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Sunday, July 20, 2008

The Eagle's Brood - Jack Whyte

The Eagle's Brood is the third book in the Camulod Chronicles (Camelot), leading up to the Arthur legend.

The story's point of view changes in this book to Caius Merlyn Brittanicus, son of Picus and grandson of his namesake, Caius, of the first two books. Merlyn is half Brittish-born Roman and half Celt, a product of cooperation between two peoples. He becomes a thoughtful leader of his people. His cousin, Uther, on the other hand, is a powerful warrior, often bloodthirsty and cruel. Because of his cruelty, his relationship with Merlyn is permanently damaged.

This book tells of life in the Brittain as the Colony at Camulod struggles to maintain against powerful foes that come seemingly in waves. The Saxons are a real and sometimes perceived threat but the biggest threat is from Lot of Cornwall, whom Merlyn and Uther hate from boyhood.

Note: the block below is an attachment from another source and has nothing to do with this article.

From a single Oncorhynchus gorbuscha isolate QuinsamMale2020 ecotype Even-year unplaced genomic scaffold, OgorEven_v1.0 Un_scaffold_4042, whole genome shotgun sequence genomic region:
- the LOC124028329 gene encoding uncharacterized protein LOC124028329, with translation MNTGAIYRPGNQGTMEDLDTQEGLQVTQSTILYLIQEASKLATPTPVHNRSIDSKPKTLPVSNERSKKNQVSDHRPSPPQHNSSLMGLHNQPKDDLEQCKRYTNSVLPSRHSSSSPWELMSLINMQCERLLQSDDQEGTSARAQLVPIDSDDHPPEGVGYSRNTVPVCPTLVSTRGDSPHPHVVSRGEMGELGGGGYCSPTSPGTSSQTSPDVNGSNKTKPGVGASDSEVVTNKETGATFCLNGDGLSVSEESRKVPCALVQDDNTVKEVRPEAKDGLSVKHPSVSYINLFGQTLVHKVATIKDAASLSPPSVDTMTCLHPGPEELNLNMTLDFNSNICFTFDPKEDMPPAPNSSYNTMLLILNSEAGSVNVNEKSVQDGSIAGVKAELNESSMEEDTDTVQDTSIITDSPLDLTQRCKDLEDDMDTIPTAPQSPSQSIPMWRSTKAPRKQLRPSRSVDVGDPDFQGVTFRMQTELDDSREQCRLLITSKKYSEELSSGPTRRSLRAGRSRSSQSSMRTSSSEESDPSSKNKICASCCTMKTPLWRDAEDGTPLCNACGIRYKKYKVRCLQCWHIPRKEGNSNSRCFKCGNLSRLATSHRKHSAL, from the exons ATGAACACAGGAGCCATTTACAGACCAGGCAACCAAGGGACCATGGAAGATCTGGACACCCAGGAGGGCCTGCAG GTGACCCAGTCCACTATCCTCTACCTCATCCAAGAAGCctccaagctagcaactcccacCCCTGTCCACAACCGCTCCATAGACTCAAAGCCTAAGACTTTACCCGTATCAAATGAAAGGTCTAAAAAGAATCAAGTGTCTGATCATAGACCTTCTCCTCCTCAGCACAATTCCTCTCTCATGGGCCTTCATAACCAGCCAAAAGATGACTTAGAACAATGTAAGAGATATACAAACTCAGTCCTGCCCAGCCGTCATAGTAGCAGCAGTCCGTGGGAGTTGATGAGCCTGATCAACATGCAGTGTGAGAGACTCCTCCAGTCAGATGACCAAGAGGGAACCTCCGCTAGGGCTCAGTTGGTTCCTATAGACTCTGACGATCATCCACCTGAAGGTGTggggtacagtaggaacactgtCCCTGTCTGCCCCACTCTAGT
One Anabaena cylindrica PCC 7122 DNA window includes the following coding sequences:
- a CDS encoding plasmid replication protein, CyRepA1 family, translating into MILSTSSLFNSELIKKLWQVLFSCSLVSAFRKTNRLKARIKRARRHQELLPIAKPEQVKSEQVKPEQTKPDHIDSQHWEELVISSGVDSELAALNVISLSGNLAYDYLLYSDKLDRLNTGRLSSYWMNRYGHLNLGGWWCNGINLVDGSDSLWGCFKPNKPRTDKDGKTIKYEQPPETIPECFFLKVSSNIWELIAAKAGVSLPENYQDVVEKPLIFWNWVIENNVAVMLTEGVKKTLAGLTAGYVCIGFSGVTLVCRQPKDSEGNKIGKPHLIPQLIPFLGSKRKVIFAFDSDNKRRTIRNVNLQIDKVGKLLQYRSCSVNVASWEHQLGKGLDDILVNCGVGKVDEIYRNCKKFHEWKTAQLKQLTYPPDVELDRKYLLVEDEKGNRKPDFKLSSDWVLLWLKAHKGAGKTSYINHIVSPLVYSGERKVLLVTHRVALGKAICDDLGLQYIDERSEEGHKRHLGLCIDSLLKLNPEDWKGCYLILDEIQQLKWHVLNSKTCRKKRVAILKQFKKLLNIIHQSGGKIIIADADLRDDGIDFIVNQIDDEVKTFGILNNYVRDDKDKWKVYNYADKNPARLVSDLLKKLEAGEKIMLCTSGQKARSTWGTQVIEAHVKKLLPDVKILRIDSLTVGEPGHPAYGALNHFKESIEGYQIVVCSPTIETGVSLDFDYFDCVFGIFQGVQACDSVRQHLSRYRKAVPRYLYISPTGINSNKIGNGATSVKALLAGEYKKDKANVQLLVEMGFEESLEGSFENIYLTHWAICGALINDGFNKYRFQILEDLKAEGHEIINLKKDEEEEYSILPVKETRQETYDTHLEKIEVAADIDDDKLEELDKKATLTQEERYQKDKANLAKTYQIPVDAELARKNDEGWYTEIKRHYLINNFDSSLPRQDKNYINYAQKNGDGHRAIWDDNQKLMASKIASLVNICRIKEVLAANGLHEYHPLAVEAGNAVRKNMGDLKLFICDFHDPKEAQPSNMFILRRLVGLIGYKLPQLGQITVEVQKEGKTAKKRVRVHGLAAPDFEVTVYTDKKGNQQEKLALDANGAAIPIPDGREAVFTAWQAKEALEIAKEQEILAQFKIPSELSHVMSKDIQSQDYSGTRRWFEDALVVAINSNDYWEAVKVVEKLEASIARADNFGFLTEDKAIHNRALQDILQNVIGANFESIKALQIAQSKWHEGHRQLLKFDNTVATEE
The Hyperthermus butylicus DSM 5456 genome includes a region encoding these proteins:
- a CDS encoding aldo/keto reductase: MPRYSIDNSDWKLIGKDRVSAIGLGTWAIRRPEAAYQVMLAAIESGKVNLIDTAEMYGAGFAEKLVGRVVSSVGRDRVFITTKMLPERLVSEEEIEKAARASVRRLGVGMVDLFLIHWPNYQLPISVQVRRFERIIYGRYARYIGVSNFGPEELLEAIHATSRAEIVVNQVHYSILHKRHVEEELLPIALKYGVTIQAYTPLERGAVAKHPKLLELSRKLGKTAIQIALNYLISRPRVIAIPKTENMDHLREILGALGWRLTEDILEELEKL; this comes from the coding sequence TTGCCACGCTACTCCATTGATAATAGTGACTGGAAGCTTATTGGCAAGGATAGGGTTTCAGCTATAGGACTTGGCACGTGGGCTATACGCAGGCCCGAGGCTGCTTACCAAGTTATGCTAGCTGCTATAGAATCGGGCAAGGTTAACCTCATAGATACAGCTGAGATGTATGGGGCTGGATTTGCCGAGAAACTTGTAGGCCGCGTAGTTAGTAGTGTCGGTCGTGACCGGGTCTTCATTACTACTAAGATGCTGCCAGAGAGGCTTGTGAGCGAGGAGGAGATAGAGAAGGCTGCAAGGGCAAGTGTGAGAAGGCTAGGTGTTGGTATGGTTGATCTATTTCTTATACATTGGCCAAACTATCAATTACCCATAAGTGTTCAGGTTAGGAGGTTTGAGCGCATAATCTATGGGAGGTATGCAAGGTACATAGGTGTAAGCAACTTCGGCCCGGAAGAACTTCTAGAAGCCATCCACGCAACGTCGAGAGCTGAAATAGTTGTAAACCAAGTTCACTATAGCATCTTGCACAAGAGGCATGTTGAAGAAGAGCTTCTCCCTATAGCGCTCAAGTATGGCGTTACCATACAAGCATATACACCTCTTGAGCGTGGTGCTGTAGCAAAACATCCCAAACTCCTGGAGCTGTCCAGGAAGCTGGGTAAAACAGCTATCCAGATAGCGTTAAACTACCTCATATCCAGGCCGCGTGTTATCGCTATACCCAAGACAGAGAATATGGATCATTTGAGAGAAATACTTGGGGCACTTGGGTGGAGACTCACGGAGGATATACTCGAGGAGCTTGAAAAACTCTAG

Another, new threat, is the threat of religious change. The author spends lots of paper on discussing historical moments in Christian history from the 5th century, regarding Pelagius and Augustine. I think that this subject will come up again in subsequent books, due to it being unresolved in Brood.

While I enjoy the author's craft of writing, I found some of the setting and content to be overly sexually graphic. The story could not have gone anywhere, as it was created, if not for the sexual situations involved, but I found that word choices, depth of the description of the scenes, and the amount of times that he mentions Uther's "manhood" to be too much. While I understand that a book about this subject and time period will have these situations, this book spent way too much time with graphic sexual scenes for good taste.

Overall, the story is a bridge between setting the environment of Brittain at that time and the coming of Arther. As such, there are many ideas thrown into the story, seemingly at random, although the reader probably knows that some of these ideas will come up again in later books.

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